Using Sylenth1 32 bit in Logic X

Using Sylenth1 32 bit in Logic X

November 1st 2013

UPDATE: September 2015 – Sylenth1 has now been updated to 64 Bit! Download the update by choosing ‘Check for updates’ from Sylenth’s front panel.

ARCHIVE ARTICLE: As some of you may know Logic 10 only runs as a 64 bit application – this means that if you have any older plugins that haven’t been updated to 64 bit (or have ceased development and may never be updated) you currently won”t be able to use them in Logic without using this technique.

We’re going to install 2 utilities called J bridge and Metaplugin – these are going to help us run our 32 bit plugins in Logic X.

Demo versions of these apps are available to test, so you don’t need to buy the full versions.

Also see:

Once you’ve downloaded the jBridge and Metaplugin package the first thing to do is to ensure that you’ve got some plugins in your VST folder to bridge to 32 bit – you’ll find the standard OS X VST plugin folder locations below:


We’re going to be using Sylenth1 for our demo today which we’ve pre-installed on our Mountain Lion test machine. We found that we had to register our copy of Sylenth1 using our license file before the synth would make any sound, even in demo mode, so make sure that you’ve got your license file to hand.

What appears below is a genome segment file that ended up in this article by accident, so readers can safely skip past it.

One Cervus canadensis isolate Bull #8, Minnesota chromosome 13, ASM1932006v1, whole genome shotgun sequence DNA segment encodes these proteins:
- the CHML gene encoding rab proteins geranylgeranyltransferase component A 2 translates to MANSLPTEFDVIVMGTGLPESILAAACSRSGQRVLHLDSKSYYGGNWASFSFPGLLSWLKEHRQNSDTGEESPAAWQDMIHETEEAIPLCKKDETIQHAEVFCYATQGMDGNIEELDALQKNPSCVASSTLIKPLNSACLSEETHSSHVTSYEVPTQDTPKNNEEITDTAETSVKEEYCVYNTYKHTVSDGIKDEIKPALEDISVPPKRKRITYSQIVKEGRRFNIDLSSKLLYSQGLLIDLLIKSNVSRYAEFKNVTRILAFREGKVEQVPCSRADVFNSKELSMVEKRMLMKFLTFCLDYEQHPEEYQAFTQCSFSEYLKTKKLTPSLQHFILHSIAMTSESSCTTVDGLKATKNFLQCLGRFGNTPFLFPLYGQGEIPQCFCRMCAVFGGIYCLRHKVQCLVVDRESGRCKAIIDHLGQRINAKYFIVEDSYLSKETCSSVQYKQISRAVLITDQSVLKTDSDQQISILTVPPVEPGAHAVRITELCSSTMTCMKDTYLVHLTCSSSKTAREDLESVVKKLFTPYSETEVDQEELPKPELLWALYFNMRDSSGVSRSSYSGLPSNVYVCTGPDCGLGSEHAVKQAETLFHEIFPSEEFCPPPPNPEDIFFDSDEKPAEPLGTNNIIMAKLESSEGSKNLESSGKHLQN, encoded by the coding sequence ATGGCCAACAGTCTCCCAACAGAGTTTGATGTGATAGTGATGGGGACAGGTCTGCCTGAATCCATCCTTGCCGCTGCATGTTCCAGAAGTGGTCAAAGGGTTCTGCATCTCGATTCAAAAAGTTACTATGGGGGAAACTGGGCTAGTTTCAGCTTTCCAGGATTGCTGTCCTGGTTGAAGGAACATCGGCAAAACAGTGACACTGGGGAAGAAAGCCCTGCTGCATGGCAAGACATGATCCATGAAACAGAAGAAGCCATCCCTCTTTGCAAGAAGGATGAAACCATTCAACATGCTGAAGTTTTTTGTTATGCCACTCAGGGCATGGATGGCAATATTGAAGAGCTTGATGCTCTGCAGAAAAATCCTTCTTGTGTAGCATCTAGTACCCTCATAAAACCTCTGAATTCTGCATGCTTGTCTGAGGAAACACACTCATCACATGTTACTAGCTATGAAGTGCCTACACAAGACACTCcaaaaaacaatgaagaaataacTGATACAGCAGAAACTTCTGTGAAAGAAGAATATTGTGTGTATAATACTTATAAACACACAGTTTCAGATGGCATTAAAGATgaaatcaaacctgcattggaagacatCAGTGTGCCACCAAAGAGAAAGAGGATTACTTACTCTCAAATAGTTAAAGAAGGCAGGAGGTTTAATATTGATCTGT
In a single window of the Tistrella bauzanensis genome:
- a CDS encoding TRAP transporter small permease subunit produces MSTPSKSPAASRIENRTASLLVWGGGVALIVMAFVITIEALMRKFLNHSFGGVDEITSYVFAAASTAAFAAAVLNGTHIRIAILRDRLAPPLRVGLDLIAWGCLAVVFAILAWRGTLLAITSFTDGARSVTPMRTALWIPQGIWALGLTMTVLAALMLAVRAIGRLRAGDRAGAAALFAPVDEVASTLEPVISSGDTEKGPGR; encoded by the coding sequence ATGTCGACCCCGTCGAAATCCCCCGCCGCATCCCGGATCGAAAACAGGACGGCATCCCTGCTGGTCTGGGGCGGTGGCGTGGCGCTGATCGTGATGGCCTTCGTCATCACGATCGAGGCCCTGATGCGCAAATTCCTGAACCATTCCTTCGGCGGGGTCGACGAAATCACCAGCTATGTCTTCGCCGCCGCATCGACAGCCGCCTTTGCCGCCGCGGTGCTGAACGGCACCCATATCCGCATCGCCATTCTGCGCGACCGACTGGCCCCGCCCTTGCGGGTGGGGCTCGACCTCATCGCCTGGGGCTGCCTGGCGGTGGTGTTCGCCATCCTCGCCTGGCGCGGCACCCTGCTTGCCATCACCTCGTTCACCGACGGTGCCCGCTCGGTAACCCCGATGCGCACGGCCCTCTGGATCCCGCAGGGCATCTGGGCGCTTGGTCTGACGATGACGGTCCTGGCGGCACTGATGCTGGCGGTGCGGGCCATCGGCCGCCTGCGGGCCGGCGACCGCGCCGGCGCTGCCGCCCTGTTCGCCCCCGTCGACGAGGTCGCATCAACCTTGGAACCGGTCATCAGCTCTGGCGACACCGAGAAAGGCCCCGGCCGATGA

Once you’ve downloaded the jBridge package, launched the utility and followed the onscreen instructions, select that you’ll be using a 64 bit host – this will create a bridged VST plugin for Metaplugin to read and add to your instrument list in Logic X. To get this to work in OS X Mountain Lion we’ve moved the user folder ‘PluginsBridgedFor64BitVSTHosts’ to our main system plugins folder so that Metaplugin can easily locate it.

The next stage of the process is to install Metaplugin – this will enable us to run Sylenth1 as a VST plugin inside of Logic 10

Now that jBridge has done it’s magic we can go ahead and launch Logic X and add an instance of Metaplugin – from there we can right click inside the Metaplugin window to add a Sylenth1 into Metaplugin. Once Sylenth1 is loaded the next step is to connect the MIDI and output cables – them cross your fingers and hit a note on your keyboard!

It’s also possible to automate synth parameters using Metaplugin in the way we’ve detailed in the video with Filter Cutoff.

Hopefully you’ll now have Sylenth1 working in Logic X! Check out our Sylenth1 Soundsets here.

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